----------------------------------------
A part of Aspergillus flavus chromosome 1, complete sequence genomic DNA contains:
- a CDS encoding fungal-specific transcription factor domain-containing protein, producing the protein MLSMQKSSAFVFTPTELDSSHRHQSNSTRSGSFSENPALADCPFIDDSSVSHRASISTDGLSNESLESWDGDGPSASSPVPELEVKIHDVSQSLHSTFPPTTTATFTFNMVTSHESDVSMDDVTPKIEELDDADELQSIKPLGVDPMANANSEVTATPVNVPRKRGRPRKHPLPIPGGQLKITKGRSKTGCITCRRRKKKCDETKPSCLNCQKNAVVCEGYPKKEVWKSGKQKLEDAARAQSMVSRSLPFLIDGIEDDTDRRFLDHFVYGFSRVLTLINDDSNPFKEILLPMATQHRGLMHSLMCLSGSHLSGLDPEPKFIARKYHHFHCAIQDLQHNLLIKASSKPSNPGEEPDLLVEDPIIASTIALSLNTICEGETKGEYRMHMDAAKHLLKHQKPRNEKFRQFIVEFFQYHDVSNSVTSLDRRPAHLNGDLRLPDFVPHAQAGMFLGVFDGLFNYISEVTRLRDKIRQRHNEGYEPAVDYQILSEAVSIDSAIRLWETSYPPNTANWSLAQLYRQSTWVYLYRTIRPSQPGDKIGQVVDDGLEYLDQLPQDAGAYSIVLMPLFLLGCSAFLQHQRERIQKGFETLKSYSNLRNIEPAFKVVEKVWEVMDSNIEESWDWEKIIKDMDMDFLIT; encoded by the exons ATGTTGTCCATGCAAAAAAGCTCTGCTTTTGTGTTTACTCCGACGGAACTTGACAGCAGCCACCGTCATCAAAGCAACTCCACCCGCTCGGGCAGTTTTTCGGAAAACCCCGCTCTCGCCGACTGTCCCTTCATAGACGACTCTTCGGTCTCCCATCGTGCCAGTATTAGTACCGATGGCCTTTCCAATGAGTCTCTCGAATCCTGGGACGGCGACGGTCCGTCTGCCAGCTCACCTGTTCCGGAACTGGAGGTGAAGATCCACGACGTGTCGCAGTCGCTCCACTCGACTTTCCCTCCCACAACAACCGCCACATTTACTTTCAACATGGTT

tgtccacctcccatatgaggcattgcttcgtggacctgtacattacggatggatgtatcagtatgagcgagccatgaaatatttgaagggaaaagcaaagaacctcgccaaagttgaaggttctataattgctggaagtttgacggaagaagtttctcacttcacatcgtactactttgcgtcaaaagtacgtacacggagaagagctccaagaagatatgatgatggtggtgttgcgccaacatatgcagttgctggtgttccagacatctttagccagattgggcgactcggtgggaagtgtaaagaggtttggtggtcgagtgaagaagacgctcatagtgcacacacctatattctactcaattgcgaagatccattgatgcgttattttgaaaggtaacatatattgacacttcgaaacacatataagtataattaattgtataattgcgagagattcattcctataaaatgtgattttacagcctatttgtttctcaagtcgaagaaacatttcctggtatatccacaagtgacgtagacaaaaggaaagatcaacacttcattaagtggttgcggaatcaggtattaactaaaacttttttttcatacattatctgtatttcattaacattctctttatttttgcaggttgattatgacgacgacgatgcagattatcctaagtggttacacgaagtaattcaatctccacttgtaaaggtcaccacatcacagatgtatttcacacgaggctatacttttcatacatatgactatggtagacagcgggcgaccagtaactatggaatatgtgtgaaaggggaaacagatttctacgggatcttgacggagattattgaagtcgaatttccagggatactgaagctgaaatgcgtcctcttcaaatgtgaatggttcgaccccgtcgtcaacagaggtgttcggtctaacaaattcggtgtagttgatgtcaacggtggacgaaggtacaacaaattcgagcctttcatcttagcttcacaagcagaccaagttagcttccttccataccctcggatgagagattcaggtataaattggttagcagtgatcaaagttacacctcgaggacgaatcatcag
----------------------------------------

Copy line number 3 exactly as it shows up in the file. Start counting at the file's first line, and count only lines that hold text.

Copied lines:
tgtccacctcccatatgaggcattgcttcgtggacctgtacattacggatggatgtatcagtatgagcgagccatgaaatatttgaagggaaaagcaaagaacctcgccaaagttgaaggttctataattgctggaagtttgacggaagaagtttctcacttcacatcgtactactttgcgtcaaaagtacgtacacggagaagagctccaagaagatatgatgatggtggtgttgcgccaacatatgcagttgctggtgttccagacatctttagccagattgggcgactcggtgggaagtgtaaagaggtttggtggtcgagtgaagaagacgctcatagtgcacacacctatattctactcaattgcgaagatccattgatgcgttattttgaaaggtaacatatattgacacttcgaaacacatataagtataattaattgtataattgcgagagattcattcctataaaatgtgattttacagcctatttgtttctcaagtcgaagaaacatttcctggtatatccacaagtgacgtagacaaaaggaaagatcaacacttcattaagtggttgcggaatcaggtattaactaaaacttttttttcatacattatctgtatttcattaacattctctttatttttgcaggttgattatgacgacgacgatgcagattatcctaagtggttacacgaagtaattcaatctccacttgtaaaggtcaccacatcacagatgtatttcacacgaggctatacttttcatacatatgactatggtagacagcgggcgaccagtaactatggaatatgtgtgaaaggggaaacagatttctacgggatcttgacggagattattgaagtcgaatttccagggatactgaagctgaaatgcgtcctcttcaaatgtgaatggttcgaccccgtcgtcaacagaggtgttcggtctaacaaattcggtgtagttgatgtcaacggtggacgaaggtacaacaaattcgagcctttcatcttagcttcacaagcagaccaagttagcttccttccataccctcggatgagagattcaggtataaattggttagcagtgatcaaagttacacctcgaggacgaatcatcag